For decades debate has raged over how much flexibility should exist in criminal sentencing. Some argued that strict sentencing guidelines are necessary, while others counsel for flexible rules that permit judges to determine sentences based primarily on the facts of the case at hand.
In fact, a pending U.S. Supreme Court case about Florida’s limit on which convicted felons are eligible for the death penalty brings this issue to the fore. This case is important for Miami residents interested in criminal law issues.
The Florida Case at the U.S. Supreme Court
The Florida case involves the question of how the I.Q. of convicted defendants should play into their sentencing. Currently, the state has a rigid rule regarding the I.Q. minimum for convicts to be allowed to be sent to death row.
The current minimum is at 70 points. If an inmate is determined to have above a 70 I.Q., then he is deemed intellectually capable to have the intent to have understood the crime he committed, and therefore, eligible for the death penalty.
In the current case before the U.S. Supreme Court, some are suggesting that Florida may want to consider additional factors rather than rely solely on the I.Q. figure.
Alternatively, some of the other justices have indicated that Florida should be able to decide what its criteria for sentencing its own convicts without any additional factors to determine who is “mentally retarded” and ineligible for the death penalty under U.S. Supreme Court precedent.
In the current matter, the defendant was convicted of the 1978 murder of a 21 year old pregnant woman and sentenced to death.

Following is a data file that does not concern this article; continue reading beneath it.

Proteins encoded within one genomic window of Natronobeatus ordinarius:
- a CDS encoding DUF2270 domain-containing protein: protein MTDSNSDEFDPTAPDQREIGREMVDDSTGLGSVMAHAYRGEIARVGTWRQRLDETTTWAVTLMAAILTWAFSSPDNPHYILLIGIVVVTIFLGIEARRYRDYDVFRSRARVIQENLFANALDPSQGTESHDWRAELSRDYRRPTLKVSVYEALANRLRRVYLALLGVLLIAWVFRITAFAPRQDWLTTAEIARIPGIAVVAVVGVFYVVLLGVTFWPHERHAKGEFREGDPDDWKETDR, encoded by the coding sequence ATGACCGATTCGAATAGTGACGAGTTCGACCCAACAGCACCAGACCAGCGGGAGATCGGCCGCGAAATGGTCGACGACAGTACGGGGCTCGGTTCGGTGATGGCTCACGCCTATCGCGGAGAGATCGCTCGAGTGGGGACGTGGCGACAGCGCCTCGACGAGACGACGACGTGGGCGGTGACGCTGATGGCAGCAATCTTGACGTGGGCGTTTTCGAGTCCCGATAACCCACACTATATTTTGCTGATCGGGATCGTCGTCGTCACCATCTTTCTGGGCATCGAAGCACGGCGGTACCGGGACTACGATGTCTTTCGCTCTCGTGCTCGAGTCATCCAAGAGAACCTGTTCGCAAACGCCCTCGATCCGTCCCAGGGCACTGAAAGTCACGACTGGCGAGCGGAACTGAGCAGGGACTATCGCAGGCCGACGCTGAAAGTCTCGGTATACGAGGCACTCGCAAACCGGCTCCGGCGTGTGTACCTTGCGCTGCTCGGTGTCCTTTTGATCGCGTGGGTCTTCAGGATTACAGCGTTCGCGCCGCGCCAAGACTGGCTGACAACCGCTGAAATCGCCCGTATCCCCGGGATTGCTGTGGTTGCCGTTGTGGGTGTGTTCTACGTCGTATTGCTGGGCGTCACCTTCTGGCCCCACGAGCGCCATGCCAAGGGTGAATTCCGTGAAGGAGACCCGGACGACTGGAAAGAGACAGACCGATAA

The defendant’s attorney claims that the problem with using one I.Q. test, without and other factors, is that the I.Q. test has a certain margin of error. He argues that Florida should have considered the margin of error in I.Q. tests when determining sentencing.
Alternatively, the Florida Attorney General argued that adding flexible sentencing guidelines would only slow down trials and likely add individuals as mentally disabled who do not deserve to avoid the death penalty.
Predictable Sentencing Versus Individualized Sentencing
The argument between the convict and the State of Florida is about two legal theories on how to structure penalties in the judicial system.
On the one hand is the argument that strict bright-line rules create predictable sentencing that is applied evenly in all situations.
Also, proponents of this type of rule argue that it is more appropriate for legislatures to determine sentencing guidelines in advance with little, or even no, input from judges.
On the other hand, supporters of more flexible sentencing rules contend that the individual facts of each case make it impossible to perfectly determine sentencing rules in advance through detailed statues.
Instead, they believe that it is better to give judges more flexibility in determining sentencing for each defendant.
Contact Criminal Defense Lawyers in Miami
For more guidance about the many issues involved in criminal sentencing or criminal law in general, Call Law Offices of Paul J. Donnelly, P.A. at 305-757-3331.